5 months ago, when I first met Neil Shaffer, 58, I was warned he had: "10 bad disks in neck and low back area, 2 knee replacement surgeries, and partial paralysis in the lower leg". He hoped I can help him. Neil’s injuries and subsequent surgeries occurred over time through ‘wear and tear’, even though he was active & was regularly walking and using the elliptical machine at the gym. His lower back was causing discomfort and pain, he was constantly feeling stiffness in his knees, and generally couldn’t move the way he wanted to. “I want to be able to play on the ground with my granddaughter, take a nice long walk, and do normal everyday things pain–free,” Neil explained.
I told Neil that I'll do my best to help him, and that he has to ‘work with me’, give me constant feedback, and be 'present' when we train together. I emphasized that working together is going to be a process but he can make major improvements if he stays consistent and puts in the effort. Our goal was clear: we needed to get him stronger since stronger people move better. Specifically, we wanted to increase his hip and ankle mobility (range of motion of a joint), increase core and knee stability, and increase his muscle mass in his core and lower body musculature.
Neil was committed to working with me twice a week. Throughout the months, he learned how to create tension in his muscles, and learned proper form of all the big compound exercises. From initially not being able to squat or lunge at all, Neil was squatting, lunging, hip hinging, bridging, and hip thrusting regularly. Neil was also doing core stabilization(strength) work, like the bird dog & dead bug exercises, and RKC planks. Additionally, he was using a foam roller and performing dynamic mobility and muscle activation drills 3—4 times a week.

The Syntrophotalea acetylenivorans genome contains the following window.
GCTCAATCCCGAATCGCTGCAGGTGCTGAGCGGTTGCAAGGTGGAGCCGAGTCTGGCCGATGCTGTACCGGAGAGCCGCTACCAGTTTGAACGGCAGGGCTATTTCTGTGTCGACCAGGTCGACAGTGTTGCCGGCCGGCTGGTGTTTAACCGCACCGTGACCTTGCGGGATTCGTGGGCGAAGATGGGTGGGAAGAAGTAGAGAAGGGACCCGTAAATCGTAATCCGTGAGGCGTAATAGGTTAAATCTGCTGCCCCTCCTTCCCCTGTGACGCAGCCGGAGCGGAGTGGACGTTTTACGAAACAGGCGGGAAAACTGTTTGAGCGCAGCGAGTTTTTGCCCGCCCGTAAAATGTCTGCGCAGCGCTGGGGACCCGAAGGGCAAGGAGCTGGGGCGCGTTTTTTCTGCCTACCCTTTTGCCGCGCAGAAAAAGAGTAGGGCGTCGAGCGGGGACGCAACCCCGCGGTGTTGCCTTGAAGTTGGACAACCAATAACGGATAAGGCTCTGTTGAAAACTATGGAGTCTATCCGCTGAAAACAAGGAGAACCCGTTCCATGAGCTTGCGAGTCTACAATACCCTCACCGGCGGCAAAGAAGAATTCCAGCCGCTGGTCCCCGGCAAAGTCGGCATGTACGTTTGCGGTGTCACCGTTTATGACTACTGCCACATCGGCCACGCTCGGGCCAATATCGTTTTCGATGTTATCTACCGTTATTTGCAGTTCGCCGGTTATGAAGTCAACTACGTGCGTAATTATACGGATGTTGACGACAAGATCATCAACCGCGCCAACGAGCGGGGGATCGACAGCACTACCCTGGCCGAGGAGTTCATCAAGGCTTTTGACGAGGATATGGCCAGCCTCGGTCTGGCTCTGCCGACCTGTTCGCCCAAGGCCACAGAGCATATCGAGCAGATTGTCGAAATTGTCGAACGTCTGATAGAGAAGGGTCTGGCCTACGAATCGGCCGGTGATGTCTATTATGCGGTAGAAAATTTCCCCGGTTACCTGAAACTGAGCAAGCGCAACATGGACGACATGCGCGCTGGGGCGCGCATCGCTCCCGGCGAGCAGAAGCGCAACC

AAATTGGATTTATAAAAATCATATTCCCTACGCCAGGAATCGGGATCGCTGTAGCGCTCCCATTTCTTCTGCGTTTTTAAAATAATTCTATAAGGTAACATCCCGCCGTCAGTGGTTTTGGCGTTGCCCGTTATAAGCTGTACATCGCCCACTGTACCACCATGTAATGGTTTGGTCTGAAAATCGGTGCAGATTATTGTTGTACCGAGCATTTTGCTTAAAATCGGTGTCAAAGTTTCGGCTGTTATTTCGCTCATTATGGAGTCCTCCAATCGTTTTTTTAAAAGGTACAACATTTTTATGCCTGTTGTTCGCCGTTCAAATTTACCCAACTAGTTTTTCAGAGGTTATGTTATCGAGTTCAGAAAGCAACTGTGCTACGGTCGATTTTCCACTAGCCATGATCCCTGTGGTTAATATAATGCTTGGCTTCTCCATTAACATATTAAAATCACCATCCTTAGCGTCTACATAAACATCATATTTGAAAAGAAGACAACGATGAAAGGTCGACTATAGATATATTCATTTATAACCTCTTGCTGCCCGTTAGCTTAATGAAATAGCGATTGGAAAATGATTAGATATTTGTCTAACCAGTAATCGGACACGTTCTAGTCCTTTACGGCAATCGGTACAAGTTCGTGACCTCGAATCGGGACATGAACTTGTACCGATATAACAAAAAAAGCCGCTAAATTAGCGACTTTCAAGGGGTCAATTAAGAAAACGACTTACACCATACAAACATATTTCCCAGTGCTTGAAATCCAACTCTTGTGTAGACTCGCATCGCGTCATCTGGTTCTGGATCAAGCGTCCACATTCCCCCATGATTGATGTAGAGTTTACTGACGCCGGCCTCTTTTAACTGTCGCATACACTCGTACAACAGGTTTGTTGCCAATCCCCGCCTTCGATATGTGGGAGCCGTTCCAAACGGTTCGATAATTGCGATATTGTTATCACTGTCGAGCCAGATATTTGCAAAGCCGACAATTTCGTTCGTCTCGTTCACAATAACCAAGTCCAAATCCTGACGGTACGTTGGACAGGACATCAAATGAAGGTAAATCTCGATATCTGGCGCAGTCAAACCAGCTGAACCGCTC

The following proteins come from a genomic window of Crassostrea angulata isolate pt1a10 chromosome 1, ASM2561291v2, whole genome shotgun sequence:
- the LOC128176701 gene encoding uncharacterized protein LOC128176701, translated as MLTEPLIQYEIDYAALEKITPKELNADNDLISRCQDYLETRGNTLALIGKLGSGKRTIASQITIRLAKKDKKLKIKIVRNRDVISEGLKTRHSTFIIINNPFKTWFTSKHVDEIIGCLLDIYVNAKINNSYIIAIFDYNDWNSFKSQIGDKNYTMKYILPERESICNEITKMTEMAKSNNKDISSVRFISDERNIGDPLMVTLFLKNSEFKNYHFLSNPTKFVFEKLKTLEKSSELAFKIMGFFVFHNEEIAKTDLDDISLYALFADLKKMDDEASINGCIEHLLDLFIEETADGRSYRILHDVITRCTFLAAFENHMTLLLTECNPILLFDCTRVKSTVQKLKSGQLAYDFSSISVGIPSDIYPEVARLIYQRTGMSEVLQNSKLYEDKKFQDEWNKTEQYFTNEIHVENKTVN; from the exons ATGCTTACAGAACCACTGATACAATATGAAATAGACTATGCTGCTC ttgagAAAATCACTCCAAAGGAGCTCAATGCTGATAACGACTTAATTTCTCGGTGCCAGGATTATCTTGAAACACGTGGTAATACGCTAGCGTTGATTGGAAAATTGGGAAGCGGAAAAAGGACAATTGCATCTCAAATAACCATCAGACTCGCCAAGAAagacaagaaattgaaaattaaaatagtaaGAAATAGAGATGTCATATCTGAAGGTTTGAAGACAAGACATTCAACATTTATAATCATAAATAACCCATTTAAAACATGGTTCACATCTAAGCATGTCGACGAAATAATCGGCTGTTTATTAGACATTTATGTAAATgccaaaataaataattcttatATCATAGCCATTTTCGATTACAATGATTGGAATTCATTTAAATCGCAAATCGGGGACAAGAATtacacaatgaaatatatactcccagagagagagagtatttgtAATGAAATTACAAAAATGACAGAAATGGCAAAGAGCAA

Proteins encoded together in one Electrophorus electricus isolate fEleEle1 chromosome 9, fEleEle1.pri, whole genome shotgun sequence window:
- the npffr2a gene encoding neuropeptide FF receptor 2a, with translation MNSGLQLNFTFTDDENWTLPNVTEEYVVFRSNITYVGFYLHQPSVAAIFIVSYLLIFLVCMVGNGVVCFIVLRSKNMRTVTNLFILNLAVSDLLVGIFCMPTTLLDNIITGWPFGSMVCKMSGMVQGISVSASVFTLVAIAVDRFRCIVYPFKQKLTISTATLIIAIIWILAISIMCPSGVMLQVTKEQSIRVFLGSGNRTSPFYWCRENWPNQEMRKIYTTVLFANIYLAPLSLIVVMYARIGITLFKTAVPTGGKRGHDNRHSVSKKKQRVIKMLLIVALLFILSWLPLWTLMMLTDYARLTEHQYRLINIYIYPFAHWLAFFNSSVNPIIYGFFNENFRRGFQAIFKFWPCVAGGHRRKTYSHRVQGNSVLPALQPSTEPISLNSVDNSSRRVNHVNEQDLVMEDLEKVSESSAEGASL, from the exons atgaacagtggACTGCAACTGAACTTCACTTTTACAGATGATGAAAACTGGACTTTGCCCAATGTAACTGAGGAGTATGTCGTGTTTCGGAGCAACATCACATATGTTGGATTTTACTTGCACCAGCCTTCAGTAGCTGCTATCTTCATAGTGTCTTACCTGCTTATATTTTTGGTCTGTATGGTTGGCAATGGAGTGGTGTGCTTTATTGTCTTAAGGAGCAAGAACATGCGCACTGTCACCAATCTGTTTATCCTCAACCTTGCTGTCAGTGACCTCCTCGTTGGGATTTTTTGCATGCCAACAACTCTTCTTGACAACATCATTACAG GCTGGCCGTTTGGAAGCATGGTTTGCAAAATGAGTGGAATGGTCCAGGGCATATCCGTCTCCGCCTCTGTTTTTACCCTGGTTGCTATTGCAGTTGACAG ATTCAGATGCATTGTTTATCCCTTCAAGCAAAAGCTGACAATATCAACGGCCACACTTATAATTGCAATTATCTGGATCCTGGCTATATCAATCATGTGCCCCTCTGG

Fast forward to today, 5 months later, Neil is able to do what he was previously couldn't :
1.Neil is able to jog.
2.Neil is able to walk long distances with zero discomfort.
3.Neil is able to walk up the steps quickly and with ease.
4.Neil is able to play with his granddaughter, pain-free.
So what has changed in the past 5 months?
Neil increased his muscle mass. He got stronger and more powerful, and gave his absolute best in every workout session. We made sure to slowly progress in all aspects of training in accordance with Neil's feedback. He has been putting in the work and it is clearly shown; and I’m extremely proud of him and feel fortunate to be a part of his journey.
Some final thoughts: People often tend to think all they need is a trainer who can ‘show them what to do', and then they can go independently on their own and execute the exercise program. However, in reality, this false understanding of a trainer’s role in educating and safely progressing an individual couldn’t be any further from the truth. A trainer monitors, regresses and progresses their client according to the client’s feedback and performance so that the client can safely and effectively reach their desired goals. A trainer’s role is also to provide support, encouragement, and troubleshoot when needed. Thus, if you live with pain and discomfort, don’t you give up. Seek a professional’s help (do your research in advance), and commit to your success. You will be amazed at how you can, too, with the right guidance, change your life for the better.
Neil and I at the Jewish Community Center where we trained together